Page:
Acts Chapter Twenty-Four
PAUL'S TRIAL BEFORE FELIX
Introduction:In the last chapter we studied about Paul's escape from Jerusalem and his being brought to Caesarea where he is imprisoned by Felix the governor until his accusers could come up from Jerusalem. When the Sanhedrin heard of his imprisonment they immediately began planning the charges they would make against Paul and how they would go about making those charges. They planned well, but God through His trusted servants turned the table on them, and Paul, the prosecuted one, becomes the prosecutor, causing the Judge to tremble over what he hears. Let's study what brings it about.
The Delegation -- Vs. 1-9
Tertullus was a skilled orator whose address is full of deceit, flattery and lies. Note the flattery of Felix that he makes in verses 2 and 3. Yet Felix's deeds were infamous and that he ruled in a mean and cruel manner. He was never accepted by the Jews but was greatly hated. But the devil is a liar and the father of lies. John 8:44. Jesus is the truth. John 14:6. So here we have God aligned against Satan, Paul against the Jews and Tertullus, lies against truth. Truth will ultimately prevail.
Tertullus accused Paul of three things:
- Sedition, saying that he was stirring up trouble all over the Empire. CF. Acts 21:27.
- Heresy, saying that he was teaching things which the Jews did not believe
- Profaning the Temple.
Now we read a sad note. In Verse 9 all the religious leaders said that these things were so. These men were religious but they did not have Christ, therefore, their sinful hearts were filled with murder. Their attitude and acts showed their religion was inadequate. Matthew 7:20; II Corinthians 5:17. Are we showing Christ to a lost world?
The Defense -- Vs. 10-21
The Romans believed in law and justice. Felix heard Tertullus give the Jews' side of the question but he was not going to condemn Paul until he heard his side. That's a good rule to follow. Too often we hear a person give his side of the story and immediately we rise up and condemn someone before hearing the other side. The wise person will hear both sides before making a decision.
Paul didn't lie. He did show Felix respect. He said, it's only been 12 days since I went up to Jerusalem. Certainly, Felix could get all the facts of what happened in that short time. Paul denied every charge and said that his accusers could not prove a single charge.
About the charge of heresy, Paul said in essence, "I do admit that I am a follower of Christ (vs. 14) but that doesn't mean I've forsaken God's way. I still believe in >all things written in the law and the prophets (the Old Testament)'." Paul was simply saying (vs. 14-16) "I believe these things as much as you do but I've gone a little farther." Judaism was the bud and Christianity was the full-blown flower. Judaism was the prophecy and Christianity was the fulfillment. Judaism was the promise -- "I am coming," and Christianity was the Presence -- "I am here."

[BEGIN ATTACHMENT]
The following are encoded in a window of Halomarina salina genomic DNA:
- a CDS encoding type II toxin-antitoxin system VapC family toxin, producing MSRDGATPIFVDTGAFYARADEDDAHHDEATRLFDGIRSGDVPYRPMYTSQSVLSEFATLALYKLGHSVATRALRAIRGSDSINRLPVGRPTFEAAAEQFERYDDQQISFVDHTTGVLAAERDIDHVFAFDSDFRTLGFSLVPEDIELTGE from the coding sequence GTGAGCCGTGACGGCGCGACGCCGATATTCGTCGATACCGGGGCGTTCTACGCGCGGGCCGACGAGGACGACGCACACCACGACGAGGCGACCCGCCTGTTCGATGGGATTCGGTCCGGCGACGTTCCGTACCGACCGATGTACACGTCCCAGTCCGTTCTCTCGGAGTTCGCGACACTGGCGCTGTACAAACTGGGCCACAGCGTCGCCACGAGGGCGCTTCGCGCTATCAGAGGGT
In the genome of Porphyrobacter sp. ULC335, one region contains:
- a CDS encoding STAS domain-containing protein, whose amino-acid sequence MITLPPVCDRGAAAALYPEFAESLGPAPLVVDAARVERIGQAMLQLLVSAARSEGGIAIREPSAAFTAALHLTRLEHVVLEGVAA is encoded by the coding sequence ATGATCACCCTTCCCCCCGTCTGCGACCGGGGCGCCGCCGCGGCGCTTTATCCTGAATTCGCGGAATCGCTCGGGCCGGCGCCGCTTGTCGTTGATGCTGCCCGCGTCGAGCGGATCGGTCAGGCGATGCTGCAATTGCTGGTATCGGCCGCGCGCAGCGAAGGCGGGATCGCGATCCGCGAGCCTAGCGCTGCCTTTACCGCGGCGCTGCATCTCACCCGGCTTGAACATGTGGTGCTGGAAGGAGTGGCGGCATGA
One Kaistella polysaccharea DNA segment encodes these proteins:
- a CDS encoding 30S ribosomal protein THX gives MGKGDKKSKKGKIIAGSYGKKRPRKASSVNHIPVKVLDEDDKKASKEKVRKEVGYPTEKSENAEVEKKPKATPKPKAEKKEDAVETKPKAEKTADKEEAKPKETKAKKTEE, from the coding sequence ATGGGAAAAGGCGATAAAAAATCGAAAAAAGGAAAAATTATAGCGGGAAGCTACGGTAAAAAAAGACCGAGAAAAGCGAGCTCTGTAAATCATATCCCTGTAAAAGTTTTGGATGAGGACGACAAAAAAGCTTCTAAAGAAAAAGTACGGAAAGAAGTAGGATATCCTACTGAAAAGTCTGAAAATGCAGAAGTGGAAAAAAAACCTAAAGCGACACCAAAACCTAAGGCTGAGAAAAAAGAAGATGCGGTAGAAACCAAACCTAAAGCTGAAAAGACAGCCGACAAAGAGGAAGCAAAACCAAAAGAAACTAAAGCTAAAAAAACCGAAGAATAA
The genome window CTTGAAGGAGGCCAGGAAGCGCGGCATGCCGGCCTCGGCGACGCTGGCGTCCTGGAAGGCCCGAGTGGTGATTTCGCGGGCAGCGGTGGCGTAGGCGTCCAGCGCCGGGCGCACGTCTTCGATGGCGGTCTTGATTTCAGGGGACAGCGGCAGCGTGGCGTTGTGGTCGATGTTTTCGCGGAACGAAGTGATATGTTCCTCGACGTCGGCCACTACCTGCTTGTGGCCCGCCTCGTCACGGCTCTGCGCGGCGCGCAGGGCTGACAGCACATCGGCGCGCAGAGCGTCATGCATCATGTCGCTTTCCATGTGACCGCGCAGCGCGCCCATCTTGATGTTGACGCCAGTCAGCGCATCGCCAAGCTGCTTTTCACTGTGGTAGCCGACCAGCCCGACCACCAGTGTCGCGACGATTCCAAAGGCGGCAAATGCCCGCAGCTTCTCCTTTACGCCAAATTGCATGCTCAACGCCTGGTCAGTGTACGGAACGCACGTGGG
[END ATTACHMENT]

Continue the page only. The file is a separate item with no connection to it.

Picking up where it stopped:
Vs. 16 -- Paul says I'm living in such a way that my conscience is clear before God and men.
About the charge of profaning the Temple, Paul answers in Verse 17-20: "I came to worship and to bring offerings. I did nothing wrong in the Temple and the fact that my accusers are not here bespeaks the fact that they are afraid to face me here."
Paul then made one last statement concerning his faith. He believed in the resurrection and he said so. What a brave and courageous man was Paul! With these words Paul ended his speech of defense, he had answered every charge, he had become the prosecutor by charging them and proving them to be liars. His accusers were silent. So it is, if we will stand for truth, God will cause us to be victorious in our battle for right and Him.
The Deferment -- Vs. 22-23
Felix knew something of Christianity. He knew it didn't stir up trouble, so Tertullus' speech didn't fool him. He decided to go deeper into the case when Lysias could come and be heard. He deferred the case until a later date and let Paul, though kept and guarded, have many liberties.
There seemed to be two reasons for his not letting Paul go. One was that he didn't want to further antagonize these influential Jews. They could cause him to be recalled to Rome. Another reason was the love of money. Felix thought that by keeping Paul, someone would bribe him to let him go free. cf. Vs. 26 and 27. Both are poor reasons.
The Doctrines -- Vs. 24-25a
Drusilla had been married to another man and Felix had taken her from him. He had stolen another man's wife. One day they wanted to hear the great apostle Paul preach. They had heard of his power in preaching so they sent for him.
Paul preached. Note the theme:
- Righteousness of life which Felix did not have
- Temperance which he did not practice
- Judgement to come which he rightly feared.
He preached what preachers ought to preach. He said, "Here is your sin and here is what you ought to do about it."!
The Delay -- Vs. 25b
Felix trembled as well he might. Here the position is reversed and Felix, the judge, becomes Felix the prisoner; while Paul the prisoner, becomes Paul, the judge. We never read that this "convenient season" ever came. God says "Now is the accepted time." II Corinthians 6:2; Proverbs 1:24-31. What a fool Felix was to reject Christ.
The Detention -- Vs. 26-27
For two years Paul was kept a prisoner. No, God wasn't through with him but Paul needed a rest and now God gave it to him. God always looks out after our needs.
Conclusion: Paul's trial before Felix was one of the most outstanding ever held. From it we learn that God will see the truth and righteousness will prevail. God will win out in the end. Let's get on God's side, as Paul was, in this great struggle of right against wrong. Let's get on the winning side.